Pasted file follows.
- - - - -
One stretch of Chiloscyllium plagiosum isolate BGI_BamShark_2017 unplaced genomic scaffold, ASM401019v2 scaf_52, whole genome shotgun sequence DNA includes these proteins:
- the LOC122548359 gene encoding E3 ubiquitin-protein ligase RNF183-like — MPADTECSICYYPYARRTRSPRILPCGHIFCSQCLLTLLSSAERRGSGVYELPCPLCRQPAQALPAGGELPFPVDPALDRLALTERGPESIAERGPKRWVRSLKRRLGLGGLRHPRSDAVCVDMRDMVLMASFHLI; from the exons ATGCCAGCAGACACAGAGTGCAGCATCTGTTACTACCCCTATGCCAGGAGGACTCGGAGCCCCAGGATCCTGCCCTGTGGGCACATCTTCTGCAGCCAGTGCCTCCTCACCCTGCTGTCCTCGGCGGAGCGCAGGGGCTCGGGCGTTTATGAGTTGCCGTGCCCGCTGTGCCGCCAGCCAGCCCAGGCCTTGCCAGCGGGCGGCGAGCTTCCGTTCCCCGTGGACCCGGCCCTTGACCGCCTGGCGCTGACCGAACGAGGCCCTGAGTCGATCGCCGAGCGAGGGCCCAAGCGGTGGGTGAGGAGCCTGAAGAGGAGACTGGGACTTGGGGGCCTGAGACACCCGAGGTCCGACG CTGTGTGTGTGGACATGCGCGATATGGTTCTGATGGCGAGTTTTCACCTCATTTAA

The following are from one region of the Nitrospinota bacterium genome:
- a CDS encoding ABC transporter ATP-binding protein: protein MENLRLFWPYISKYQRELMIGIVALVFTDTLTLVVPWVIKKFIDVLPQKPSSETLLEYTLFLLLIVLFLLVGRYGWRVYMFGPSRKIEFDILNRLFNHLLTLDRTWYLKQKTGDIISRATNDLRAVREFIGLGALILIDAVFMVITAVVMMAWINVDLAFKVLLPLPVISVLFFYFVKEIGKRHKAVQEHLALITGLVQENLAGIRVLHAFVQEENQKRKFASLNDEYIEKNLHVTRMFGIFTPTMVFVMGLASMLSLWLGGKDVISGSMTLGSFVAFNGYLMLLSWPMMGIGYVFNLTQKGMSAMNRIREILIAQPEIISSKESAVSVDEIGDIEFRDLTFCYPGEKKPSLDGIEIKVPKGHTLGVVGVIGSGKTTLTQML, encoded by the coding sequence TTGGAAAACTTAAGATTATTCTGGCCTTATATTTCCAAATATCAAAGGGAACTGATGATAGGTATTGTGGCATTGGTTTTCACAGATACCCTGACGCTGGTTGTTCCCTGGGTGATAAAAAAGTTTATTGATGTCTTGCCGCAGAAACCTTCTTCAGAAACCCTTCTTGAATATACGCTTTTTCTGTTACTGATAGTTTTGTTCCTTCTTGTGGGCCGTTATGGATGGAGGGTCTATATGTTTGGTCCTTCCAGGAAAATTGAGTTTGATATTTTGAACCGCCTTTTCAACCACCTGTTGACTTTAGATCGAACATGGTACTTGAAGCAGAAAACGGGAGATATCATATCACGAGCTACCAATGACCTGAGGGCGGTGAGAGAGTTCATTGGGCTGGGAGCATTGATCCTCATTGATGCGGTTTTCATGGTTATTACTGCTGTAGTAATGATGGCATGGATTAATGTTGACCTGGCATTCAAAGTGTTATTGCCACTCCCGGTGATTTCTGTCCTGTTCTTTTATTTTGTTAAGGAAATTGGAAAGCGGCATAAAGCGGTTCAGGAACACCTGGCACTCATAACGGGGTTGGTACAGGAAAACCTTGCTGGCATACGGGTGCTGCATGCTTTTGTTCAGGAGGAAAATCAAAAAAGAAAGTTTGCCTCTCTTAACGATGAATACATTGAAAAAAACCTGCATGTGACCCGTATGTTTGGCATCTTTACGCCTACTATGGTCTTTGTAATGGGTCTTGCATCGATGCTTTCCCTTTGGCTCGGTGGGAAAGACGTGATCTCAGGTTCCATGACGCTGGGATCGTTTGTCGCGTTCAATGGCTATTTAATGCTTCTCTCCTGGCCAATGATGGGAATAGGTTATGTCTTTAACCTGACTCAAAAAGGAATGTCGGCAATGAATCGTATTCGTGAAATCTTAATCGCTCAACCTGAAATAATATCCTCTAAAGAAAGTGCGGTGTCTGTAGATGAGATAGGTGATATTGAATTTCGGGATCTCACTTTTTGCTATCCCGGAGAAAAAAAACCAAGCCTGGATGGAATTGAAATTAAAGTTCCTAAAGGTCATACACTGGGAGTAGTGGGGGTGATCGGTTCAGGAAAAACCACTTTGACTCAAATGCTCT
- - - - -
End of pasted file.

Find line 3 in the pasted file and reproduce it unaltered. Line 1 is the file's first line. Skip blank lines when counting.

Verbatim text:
The following are from one region of the Nitrospinota bacterium genome: